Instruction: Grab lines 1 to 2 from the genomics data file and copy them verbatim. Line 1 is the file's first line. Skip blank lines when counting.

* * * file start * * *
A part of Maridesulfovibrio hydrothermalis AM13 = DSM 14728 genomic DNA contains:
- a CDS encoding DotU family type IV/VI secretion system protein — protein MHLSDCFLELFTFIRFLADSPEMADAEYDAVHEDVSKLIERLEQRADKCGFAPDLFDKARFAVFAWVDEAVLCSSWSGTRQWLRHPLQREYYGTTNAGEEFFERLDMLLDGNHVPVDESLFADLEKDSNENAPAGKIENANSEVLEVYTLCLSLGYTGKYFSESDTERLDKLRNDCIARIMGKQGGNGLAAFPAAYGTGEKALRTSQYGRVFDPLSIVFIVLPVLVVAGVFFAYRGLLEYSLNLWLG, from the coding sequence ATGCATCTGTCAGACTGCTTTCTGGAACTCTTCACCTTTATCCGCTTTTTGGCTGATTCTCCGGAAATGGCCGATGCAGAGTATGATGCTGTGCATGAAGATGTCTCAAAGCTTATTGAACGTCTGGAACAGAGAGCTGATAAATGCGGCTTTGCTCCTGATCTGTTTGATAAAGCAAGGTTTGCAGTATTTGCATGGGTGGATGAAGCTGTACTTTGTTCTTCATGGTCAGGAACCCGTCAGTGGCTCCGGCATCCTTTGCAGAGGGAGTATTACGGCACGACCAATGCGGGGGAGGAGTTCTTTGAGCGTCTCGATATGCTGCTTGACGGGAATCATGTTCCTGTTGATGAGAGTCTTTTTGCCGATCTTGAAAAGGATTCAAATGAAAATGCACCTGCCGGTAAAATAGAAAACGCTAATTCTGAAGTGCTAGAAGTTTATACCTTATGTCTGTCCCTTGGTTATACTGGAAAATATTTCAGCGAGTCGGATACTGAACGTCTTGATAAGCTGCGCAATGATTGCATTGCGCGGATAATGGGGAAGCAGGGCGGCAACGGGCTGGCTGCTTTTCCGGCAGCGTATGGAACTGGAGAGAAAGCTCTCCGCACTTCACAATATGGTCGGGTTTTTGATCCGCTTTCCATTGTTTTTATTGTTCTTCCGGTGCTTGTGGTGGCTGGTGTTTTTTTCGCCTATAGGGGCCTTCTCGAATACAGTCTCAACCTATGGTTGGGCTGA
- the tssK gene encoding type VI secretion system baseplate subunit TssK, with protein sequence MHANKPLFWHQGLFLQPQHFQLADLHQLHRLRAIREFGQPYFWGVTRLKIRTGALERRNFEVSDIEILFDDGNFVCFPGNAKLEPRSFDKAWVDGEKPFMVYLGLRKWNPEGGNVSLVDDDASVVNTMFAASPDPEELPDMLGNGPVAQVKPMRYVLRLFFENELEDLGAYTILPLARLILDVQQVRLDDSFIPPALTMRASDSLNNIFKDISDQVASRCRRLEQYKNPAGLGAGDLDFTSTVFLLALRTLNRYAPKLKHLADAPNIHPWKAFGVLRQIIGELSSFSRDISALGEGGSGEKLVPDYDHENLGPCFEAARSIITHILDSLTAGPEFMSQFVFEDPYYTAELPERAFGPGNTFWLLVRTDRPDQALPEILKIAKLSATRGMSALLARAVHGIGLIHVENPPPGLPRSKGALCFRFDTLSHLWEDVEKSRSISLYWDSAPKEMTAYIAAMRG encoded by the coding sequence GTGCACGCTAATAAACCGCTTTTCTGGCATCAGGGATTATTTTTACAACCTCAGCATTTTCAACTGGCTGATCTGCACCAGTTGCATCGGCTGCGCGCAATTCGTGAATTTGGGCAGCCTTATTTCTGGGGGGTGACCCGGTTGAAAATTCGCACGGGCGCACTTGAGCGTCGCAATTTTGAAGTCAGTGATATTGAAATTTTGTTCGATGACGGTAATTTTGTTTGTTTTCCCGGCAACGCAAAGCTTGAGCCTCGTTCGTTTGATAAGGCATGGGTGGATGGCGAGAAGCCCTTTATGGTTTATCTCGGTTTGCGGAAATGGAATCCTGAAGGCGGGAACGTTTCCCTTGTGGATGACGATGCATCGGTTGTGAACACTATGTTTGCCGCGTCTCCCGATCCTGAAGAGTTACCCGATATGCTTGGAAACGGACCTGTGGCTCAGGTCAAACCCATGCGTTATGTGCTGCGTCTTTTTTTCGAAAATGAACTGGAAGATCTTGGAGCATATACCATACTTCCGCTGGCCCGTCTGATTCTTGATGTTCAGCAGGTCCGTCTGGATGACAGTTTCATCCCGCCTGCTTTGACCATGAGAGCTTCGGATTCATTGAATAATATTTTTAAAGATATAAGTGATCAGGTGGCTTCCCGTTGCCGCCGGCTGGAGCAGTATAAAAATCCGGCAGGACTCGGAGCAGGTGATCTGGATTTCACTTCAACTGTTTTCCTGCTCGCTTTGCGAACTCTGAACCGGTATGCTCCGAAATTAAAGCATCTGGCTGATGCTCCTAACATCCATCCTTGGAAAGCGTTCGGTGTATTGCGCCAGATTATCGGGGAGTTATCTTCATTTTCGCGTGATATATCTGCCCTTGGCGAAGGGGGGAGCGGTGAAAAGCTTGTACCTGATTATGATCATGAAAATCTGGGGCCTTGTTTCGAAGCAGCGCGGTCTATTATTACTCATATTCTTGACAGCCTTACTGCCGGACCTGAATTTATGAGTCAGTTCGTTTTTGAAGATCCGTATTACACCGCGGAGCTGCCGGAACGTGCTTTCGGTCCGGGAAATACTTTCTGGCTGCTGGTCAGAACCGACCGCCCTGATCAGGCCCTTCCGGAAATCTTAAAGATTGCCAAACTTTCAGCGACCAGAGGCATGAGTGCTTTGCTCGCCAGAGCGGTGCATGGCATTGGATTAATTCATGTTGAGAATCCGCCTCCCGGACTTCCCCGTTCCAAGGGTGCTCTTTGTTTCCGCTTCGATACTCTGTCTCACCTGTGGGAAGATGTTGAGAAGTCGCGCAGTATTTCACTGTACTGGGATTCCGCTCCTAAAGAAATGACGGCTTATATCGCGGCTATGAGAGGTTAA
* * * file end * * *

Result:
A part of Maridesulfovibrio hydrothermalis AM13 = DSM 14728 genomic DNA contains:
- a CDS encoding DotU family type IV/VI secretion system protein — protein MHLSDCFLELFTFIRFLADSPEMADAEYDAVHEDVSKLIERLEQRADKCGFAPDLFDKARFAVFAWVDEAVLCSSWSGTRQWLRHPLQREYYGTTNAGEEFFERLDMLLDGNHVPVDESLFADLEKDSNENAPAGKIENANSEVLEVYTLCLSLGYTGKYFSESDTERLDKLRNDCIARIMGKQGGNGLAAFPAAYGTGEKALRTSQYGRVFDPLSIVFIVLPVLVVAGVFFAYRGLLEYSLNLWLG, from the coding sequence ATGCATCTGTCAGACTGCTTTCTGGAACTCTTCACCTTTATCCGCTTTTTGGCTGATTCTCCGGAAATGGCCGATGCAGAGTATGATGCTGTGCATGAAGATGTCTCAAAGCTTATTGAACGTCTGGAACAGAGAGCTGATAAATGCGGCTTTGCTCCTGATCTGTTTGATAAAGCAAGGTTTGCAGTATTTGCATGGGTGGATGAAGCTGTACTTTGTTCTTCATGGTCAGGAACCCGTCAGTGGCTCCGGCATCCTTTGCAGAGGGAGTATTACGGCACGACCAATGCGGGGGAGGAGTTCTTTGAGCGTCTCGATATGCTGCTTGACGGGAATCATGTTCCTGTTGATGAGAGTCTTTTTGCCGATCTTGAAAAGGATTCAAATGAAAATGCACCTGCCGGTAAAATAGAAAACGCTAATTCTGAAGTGCTAGAAGTTTATACCTTATGTCTGTCCCTTGGTTATACTGGAAAATATTTCAGCGAGTCGGATACTGAACGTCTTGATAAGCTGCGCAATGATTGCATTGCGCGGATAATGGGGAAGCAGGGCGGCAACGGGCTGGCTGCTTTTCCGGCAGCGTATGGAACTGGAGAGAAAGCTCTCCGCACTTCACAATATGGTCGGGTTTTTGATCCGCTTTCCATTGTTTTTATTGTTCTTCCGGTGCTTGTGGTGGCTGGTGTTTTTTTCGCCTATAGGGGCCTTCTCGAATACAGTCTCAACCTATGGTTGGGCTGA